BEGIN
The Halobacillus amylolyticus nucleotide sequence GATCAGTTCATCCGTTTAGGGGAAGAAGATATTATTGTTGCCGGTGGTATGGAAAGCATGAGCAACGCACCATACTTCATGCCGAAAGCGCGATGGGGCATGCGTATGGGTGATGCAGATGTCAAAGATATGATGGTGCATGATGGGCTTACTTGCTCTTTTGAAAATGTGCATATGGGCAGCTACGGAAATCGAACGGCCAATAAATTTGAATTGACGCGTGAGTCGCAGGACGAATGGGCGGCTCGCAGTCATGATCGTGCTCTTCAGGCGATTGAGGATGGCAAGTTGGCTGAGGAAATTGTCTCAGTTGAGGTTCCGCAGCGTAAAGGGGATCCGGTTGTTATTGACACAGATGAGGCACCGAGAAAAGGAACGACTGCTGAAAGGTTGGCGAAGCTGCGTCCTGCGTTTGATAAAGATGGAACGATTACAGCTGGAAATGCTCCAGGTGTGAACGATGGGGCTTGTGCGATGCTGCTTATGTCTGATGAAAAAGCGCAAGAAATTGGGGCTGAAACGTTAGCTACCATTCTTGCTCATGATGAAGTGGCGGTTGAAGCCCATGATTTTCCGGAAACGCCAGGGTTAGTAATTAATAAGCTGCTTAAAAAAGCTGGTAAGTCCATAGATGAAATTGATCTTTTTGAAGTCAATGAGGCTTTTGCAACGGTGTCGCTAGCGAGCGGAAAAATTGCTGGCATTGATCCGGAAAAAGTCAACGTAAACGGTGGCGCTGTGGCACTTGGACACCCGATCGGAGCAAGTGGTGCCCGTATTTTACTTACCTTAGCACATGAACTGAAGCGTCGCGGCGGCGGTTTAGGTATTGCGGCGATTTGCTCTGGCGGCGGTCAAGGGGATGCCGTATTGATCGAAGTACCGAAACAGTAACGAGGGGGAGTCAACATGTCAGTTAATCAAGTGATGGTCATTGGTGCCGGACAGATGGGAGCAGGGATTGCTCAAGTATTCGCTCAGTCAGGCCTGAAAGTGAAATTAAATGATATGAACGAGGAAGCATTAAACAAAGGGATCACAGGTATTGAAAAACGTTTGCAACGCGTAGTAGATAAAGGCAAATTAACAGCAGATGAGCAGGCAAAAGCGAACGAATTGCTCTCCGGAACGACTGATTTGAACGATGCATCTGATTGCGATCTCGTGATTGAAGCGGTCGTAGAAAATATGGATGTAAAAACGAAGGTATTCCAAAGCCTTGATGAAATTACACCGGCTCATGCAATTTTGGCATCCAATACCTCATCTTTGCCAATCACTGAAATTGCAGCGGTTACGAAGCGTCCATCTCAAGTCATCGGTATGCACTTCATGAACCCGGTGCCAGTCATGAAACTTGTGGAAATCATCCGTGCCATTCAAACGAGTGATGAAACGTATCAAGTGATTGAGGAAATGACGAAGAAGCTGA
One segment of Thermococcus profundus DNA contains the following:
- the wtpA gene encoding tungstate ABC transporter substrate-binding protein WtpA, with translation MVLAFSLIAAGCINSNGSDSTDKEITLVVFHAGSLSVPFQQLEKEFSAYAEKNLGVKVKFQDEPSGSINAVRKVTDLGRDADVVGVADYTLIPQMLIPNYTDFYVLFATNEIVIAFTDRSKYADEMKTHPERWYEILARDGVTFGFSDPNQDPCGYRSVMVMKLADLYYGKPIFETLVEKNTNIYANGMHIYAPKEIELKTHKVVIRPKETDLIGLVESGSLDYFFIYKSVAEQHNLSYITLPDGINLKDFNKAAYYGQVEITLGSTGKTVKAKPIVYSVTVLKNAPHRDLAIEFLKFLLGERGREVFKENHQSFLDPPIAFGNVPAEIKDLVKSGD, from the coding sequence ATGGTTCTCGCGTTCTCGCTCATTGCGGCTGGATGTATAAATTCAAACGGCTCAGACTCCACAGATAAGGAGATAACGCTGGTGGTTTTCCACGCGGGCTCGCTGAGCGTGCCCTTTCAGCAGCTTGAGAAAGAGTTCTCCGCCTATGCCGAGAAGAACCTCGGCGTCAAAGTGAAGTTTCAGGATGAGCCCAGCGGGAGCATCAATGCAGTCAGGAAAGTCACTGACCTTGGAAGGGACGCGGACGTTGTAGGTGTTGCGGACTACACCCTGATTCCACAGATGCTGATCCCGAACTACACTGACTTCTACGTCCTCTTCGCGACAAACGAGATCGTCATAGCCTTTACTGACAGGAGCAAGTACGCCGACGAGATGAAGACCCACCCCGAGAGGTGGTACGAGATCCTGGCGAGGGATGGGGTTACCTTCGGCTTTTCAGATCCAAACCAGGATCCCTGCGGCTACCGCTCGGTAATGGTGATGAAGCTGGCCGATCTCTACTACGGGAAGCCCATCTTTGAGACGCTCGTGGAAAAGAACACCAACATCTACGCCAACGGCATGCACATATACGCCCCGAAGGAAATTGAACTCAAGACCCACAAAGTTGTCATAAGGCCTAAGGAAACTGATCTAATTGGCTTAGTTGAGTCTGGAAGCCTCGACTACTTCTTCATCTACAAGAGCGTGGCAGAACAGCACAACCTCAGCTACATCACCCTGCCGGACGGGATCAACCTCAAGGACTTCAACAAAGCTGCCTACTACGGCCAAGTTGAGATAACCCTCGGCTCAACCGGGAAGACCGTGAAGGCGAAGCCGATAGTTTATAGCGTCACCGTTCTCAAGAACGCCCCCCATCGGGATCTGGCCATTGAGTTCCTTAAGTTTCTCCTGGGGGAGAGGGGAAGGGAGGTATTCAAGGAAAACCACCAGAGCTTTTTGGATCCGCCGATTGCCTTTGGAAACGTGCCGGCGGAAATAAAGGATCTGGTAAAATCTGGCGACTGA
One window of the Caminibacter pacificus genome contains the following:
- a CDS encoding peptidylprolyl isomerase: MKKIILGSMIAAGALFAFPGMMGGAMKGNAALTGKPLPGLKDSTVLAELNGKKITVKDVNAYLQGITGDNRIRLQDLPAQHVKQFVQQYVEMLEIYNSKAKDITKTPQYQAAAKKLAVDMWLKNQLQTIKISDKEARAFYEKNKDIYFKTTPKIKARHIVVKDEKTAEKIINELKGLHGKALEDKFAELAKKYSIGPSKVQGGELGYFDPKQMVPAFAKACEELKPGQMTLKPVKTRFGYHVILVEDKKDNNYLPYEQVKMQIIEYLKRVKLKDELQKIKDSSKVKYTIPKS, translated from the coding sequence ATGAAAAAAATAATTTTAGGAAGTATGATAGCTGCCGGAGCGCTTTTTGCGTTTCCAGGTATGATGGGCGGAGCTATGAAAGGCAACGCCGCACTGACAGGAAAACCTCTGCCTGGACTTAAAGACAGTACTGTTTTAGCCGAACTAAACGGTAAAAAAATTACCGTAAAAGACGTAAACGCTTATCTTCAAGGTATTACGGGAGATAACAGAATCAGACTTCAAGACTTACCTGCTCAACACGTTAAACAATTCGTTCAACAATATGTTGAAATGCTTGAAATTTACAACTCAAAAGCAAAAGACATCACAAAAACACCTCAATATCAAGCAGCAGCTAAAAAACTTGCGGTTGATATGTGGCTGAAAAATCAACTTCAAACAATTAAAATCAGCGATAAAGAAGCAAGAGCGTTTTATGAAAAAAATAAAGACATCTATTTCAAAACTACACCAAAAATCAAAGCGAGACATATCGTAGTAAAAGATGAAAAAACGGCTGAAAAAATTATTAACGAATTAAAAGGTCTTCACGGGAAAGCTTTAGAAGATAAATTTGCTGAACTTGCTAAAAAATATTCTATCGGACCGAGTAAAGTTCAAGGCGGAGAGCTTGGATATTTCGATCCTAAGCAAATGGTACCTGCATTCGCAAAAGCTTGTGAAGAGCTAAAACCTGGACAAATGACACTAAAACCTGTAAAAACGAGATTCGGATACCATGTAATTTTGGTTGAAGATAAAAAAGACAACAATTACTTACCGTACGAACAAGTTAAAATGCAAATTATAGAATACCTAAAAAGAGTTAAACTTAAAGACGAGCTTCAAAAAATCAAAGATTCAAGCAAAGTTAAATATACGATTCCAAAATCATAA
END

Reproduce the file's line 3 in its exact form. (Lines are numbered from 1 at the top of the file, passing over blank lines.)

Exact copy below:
- the wtpA gene encoding tungstate ABC transporter substrate-binding protein WtpA, with translation MVLAFSLIAAGCINSNGSDSTDKEITLVVFHAGSLSVPFQQLEKEFSAYAEKNLGVKVKFQDEPSGSINAVRKVTDLGRDADVVGVADYTLIPQMLIPNYTDFYVLFATNEIVIAFTDRSKYADEMKTHPERWYEILARDGVTFGFSDPNQDPCGYRSVMVMKLADLYYGKPIFETLVEKNTNIYANGMHIYAPKEIELKTHKVVIRPKETDLIGLVESGSLDYFFIYKSVAEQHNLSYITLPDGINLKDFNKAAYYGQVEITLGSTGKTVKAKPIVYSVTVLKNAPHRDLAIEFLKFLLGERGREVFKENHQSFLDPPIAFGNVPAEIKDLVKSGD, from the coding sequence ATGGTTCTCGCGTTCTCGCTCATTGCGGCTGGATGTATAAATTCAAACGGCTCAGACTCCACAGATAAGGAGATAACGCTGGTGGTTTTCCACGCGGGCTCGCTGAGCGTGCCCTTTCAGCAGCTTGAGAAAGAGTTCTCCGCCTATGCCGAGAAGAACCTCGGCGTCAAAGTGAAGTTTCAGGATGAGCCCAGCGGGAGCATCAATGCAGTCAGGAAAGTCACTGACCTTGGAAGGGACGCGGACGTTGTAGGTGTTGCGGACTACACCCTGATTCCACAGATGCTGATCCCGAACTACACTGACTTCTACGTCCTCTTCGCGACAAACGAGATCGTCATAGCCTTTACTGACAGGAGCAAGTACGCCGACGAGATGAAGACCCACCCCGAGAGGTGGTACGAGATCCTGGCGAGGGATGGGGTTACCTTCGGCTTTTCAGATCCAAACCAGGATCCCTGCGGCTACCGCTCGGTAATGGTGATGAAGCTGGCCGATCTCTACTACGGGAAGCCCATCTTTGAGACGCTCGTGGAAAAGAACACCAACATCTACGCCAACGGCATGCACATATACGCCCCGAAGGAAATTGAACTCAAGACCCACAAAGTTGTCATAAGGCCTAAGGAAACTGATCTAATTGGCTTAGTTGAGTCTGGAAGCCTCGACTACTTCTTCATCTACAAGAGCGTGGCAGAACAGCACAACCTCAGCTACATCACCCTGCCGGACGGGATCAACCTCAAGGACTTCAACAAAGCTGCCTACTACGGCCAAGTTGAGATAACCCTCGGCTCAACCGGGAAGACCGTGAAGGCGAAGCCGATAGTTTATAGCGTCACCGTTCTCAAGAACGCCCCCCATCGGGATCTGGCCATTGAGTTCCTTAAGTTTCTCCTGGGGGAGAGGGGAAGGGAGGTATTCAAGGAAAACCACCAGAGCTTTTTGGATCCGCCGATTGCCTTTGGAAACGTGCCGGCGGAAATAAAGGATCTGGTAAAATCTGGCGACTGA